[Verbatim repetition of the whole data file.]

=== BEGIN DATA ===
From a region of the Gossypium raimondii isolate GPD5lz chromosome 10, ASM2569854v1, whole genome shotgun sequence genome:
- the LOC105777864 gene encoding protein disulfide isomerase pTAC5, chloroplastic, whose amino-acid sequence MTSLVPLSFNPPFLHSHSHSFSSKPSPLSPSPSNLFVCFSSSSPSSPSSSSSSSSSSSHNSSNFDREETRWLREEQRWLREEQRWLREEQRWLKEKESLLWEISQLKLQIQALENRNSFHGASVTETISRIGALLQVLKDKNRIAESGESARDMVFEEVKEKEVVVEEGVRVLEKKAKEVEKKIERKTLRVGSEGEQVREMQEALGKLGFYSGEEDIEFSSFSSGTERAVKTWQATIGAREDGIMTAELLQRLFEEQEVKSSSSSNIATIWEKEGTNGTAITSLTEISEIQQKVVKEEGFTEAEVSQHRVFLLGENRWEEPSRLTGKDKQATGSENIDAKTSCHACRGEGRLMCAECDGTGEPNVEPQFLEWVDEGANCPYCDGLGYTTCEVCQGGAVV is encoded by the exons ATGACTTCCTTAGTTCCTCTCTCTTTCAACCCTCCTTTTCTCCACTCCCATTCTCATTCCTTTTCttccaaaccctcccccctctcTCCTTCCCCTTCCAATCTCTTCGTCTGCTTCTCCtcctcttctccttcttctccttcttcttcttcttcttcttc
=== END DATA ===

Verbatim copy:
From a region of the Gossypium raimondii isolate GPD5lz chromosome 10, ASM2569854v1, whole genome shotgun sequence genome:
- the LOC105777864 gene encoding protein disulfide isomerase pTAC5, chloroplastic, whose amino-acid sequence MTSLVPLSFNPPFLHSHSHSFSSKPSPLSPSPSNLFVCFSSSSPSSPSSSSSSSSSSSHNSSNFDREETRWLREEQRWLREEQRWLREEQRWLKEKESLLWEISQLKLQIQALENRNSFHGASVTETISRIGALLQVLKDKNRIAESGESARDMVFEEVKEKEVVVEEGVRVLEKKAKEVEKKIERKTLRVGSEGEQVREMQEALGKLGFYSGEEDIEFSSFSSGTERAVKTWQATIGAREDGIMTAELLQRLFEEQEVKSSSSSNIATIWEKEGTNGTAITSLTEISEIQQKVVKEEGFTEAEVSQHRVFLLGENRWEEPSRLTGKDKQATGSENIDAKTSCHACRGEGRLMCAECDGTGEPNVEPQFLEWVDEGANCPYCDGLGYTTCEVCQGGAVV is encoded by the exons ATGACTTCCTTAGTTCCTCTCTCTTTCAACCCTCCTTTTCTCCACTCCCATTCTCATTCCTTTTCttccaaaccctcccccctctcTCCTTCCCCTTCCAATCTCTTCGTCTGCTTCTCCtcctcttctccttcttctccttcttcttcttcttcttcttc